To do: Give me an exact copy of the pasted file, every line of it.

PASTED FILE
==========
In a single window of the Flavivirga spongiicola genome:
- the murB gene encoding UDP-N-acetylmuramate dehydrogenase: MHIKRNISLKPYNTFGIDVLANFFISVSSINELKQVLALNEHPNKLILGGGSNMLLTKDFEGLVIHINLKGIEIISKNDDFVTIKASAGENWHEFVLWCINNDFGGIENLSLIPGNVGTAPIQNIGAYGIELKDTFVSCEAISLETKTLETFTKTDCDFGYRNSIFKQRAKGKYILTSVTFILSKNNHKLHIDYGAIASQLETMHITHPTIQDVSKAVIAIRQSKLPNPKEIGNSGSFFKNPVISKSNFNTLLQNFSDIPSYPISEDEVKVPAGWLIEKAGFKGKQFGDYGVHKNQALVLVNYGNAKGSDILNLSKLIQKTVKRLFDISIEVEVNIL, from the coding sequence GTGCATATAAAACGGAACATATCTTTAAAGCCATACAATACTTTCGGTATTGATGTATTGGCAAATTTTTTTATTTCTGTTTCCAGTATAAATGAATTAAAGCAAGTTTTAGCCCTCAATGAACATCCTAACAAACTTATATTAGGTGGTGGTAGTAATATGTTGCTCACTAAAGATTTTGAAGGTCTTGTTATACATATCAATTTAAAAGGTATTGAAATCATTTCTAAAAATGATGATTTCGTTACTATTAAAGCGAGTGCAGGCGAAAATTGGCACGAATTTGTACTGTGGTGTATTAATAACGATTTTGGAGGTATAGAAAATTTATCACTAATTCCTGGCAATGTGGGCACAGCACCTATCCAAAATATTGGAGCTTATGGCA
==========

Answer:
In a single window of the Flavivirga spongiicola genome:
- the murB gene encoding UDP-N-acetylmuramate dehydrogenase: MHIKRNISLKPYNTFGIDVLANFFISVSSINELKQVLALNEHPNKLILGGGSNMLLTKDFEGLVIHINLKGIEIISKNDDFVTIKASAGENWHEFVLWCINNDFGGIENLSLIPGNVGTAPIQNIGAYGIELKDTFVSCEAISLETKTLETFTKTDCDFGYRNSIFKQRAKGKYILTSVTFILSKNNHKLHIDYGAIASQLETMHITHPTIQDVSKAVIAIRQSKLPNPKEIGNSGSFFKNPVISKSNFNTLLQNFSDIPSYPISEDEVKVPAGWLIEKAGFKGKQFGDYGVHKNQALVLVNYGNAKGSDILNLSKLIQKTVKRLFDISIEVEVNIL, from the coding sequence GTGCATATAAAACGGAACATATCTTTAAAGCCATACAATACTTTCGGTATTGATGTATTGGCAAATTTTTTTATTTCTGTTTCCAGTATAAATGAATTAAAGCAAGTTTTAGCCCTCAATGAACATCCTAACAAACTTATATTAGGTGGTGGTAGTAATATGTTGCTCACTAAAGATTTTGAAGGTCTTGTTATACATATCAATTTAAAAGGTATTGAAATCATTTCTAAAAATGATGATTTCGTTACTATTAAAGCGAGTGCAGGCGAAAATTGGCACGAATTTGTACTGTGGTGTATTAATAACGATTTTGGAGGTATAGAAAATTTATCACTAATTCCTGGCAATGTGGGCACAGCACCTATCCAAAATATTGGAGCTTATGGCA